The increased complexity has yet to be masked by simplicity, although it is my believe that iDrive and MMI, etc. are actually intended to do just that. The issue I have is the lack of similarity between these systems. On my previous car, I had a tiptronic transmission. If you don't know, the tip upshifts when you push the lever and downshifts when you pull it. BMW is opposite, Chrylsers used to require side to side "slapping" for the up and down shift. Imagine if all manual transmissions did not offer the familiar "H" pattern for the 1 - 4 shift and ditto for the position of 5 and 6th gears.

    Much as "they" would hate it, it just seems to me that certain controls (and we could probably quickly identify them) should be standardized across manufacturers. Plenty of room would still exist for the individuality and creativity of the designers and engineers.

    I visited the BMW store here in Cincinnati yesterday for the debut of the new 3's.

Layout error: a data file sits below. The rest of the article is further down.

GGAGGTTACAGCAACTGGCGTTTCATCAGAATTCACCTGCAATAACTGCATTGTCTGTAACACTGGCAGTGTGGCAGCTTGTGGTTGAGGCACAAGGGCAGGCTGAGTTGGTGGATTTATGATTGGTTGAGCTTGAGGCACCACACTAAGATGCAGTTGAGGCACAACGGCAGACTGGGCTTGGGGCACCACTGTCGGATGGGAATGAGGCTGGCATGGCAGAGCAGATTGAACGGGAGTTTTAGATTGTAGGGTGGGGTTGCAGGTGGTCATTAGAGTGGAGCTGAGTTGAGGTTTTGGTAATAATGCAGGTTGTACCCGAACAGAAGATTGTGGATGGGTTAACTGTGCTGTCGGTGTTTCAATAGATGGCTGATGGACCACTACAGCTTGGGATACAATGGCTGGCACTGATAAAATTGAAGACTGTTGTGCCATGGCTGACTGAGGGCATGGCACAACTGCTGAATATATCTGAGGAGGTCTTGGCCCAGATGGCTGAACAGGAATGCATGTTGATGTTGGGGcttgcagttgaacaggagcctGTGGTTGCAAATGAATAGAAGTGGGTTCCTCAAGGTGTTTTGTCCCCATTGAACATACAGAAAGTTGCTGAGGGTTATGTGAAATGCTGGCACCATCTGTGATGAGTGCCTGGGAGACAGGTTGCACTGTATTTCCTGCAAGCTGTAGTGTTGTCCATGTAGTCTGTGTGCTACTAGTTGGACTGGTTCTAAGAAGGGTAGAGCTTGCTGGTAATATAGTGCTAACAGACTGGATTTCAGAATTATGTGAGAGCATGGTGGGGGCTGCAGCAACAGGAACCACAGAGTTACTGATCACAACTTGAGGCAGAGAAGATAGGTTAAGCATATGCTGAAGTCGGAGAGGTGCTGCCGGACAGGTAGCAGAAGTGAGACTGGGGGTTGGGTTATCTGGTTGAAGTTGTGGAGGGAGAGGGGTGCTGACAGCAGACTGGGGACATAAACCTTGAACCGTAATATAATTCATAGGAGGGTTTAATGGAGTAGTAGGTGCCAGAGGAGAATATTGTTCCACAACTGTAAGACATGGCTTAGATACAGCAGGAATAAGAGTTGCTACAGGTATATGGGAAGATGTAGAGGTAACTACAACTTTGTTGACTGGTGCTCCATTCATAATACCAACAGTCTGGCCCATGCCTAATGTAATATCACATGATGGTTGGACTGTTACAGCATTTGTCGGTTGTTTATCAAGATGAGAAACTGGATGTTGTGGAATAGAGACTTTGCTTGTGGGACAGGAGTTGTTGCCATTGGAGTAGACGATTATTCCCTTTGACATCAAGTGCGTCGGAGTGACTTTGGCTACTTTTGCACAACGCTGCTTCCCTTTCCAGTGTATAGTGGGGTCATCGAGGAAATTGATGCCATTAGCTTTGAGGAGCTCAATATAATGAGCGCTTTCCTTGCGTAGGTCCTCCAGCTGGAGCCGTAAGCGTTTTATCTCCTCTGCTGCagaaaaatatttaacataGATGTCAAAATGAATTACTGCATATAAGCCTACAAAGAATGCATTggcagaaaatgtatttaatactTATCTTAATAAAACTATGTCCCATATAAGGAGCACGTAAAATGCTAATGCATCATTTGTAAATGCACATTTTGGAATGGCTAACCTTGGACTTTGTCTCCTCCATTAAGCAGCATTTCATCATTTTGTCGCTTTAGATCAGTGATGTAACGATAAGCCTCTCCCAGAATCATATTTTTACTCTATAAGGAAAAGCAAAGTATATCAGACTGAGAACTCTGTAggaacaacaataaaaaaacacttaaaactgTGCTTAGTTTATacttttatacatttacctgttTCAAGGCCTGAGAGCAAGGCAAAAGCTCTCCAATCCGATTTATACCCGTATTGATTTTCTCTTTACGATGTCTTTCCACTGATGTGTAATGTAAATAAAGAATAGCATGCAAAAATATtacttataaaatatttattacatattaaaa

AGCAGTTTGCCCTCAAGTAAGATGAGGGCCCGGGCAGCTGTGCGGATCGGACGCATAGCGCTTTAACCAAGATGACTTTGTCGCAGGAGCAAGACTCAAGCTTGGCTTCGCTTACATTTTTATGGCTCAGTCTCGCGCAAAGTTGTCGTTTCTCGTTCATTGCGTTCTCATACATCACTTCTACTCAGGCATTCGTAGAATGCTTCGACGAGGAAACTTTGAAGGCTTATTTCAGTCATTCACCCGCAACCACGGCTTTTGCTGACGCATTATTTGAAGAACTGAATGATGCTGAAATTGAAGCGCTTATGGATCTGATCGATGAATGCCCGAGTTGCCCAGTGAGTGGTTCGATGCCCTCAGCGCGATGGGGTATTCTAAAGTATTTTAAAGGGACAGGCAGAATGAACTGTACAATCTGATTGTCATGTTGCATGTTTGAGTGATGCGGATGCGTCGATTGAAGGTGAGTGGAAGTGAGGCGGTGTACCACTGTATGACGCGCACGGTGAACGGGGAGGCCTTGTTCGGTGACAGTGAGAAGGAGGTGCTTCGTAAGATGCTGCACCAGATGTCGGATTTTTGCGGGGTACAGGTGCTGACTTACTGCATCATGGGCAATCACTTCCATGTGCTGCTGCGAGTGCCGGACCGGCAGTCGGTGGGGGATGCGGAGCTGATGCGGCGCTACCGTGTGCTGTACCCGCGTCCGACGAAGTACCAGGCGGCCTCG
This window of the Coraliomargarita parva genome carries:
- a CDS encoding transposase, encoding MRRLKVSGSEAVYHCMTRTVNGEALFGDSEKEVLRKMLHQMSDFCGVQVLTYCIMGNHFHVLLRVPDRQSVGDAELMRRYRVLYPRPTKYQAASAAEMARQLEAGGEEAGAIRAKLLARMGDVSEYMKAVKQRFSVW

I met a person there, a college graduate no less, who said his sole job was to deliver new cars to customers and train them to use the various systems on the cars. He said delivering a BMW 7 series is a multi-hour undertaking because there are so many menus and screens in iDrive. He also said that once you know the system it IS intuitive.

    But this is telling that a dealership that sells 1,000+ new BMW's per year (they claim they are the largest in Ohio) needs a full time person to deliver the cars. It is also probably a sure fire way to make customers less unhappy with the new technology in these cars. He must deliver an average of 4 cars per day 6 days per week.

    Sign of the times.
  • kdshapirokdshapiro Posts: 5,751
    "He said delivering a BMW 7 series is a multi-hour undertaking because there are so many menus and screens in iDrive."

    Every car walkthrough I've ever had takes about 30 minutes if not more. My mother learned how to use a computer and she can learn i-drive. Of course, you either have to learn the menu or learn the buttons. Try going 60+ in the dark and figuring out hordes of unfamiliar buttons.

    Seems like we all mastered Edmunds, we can also learn the menus on i-drive.
  • hpowdershpowders Posts: 4,269
    That's what I'm saying. If you are reading this message, then you have the skills to become articulate in iDrive.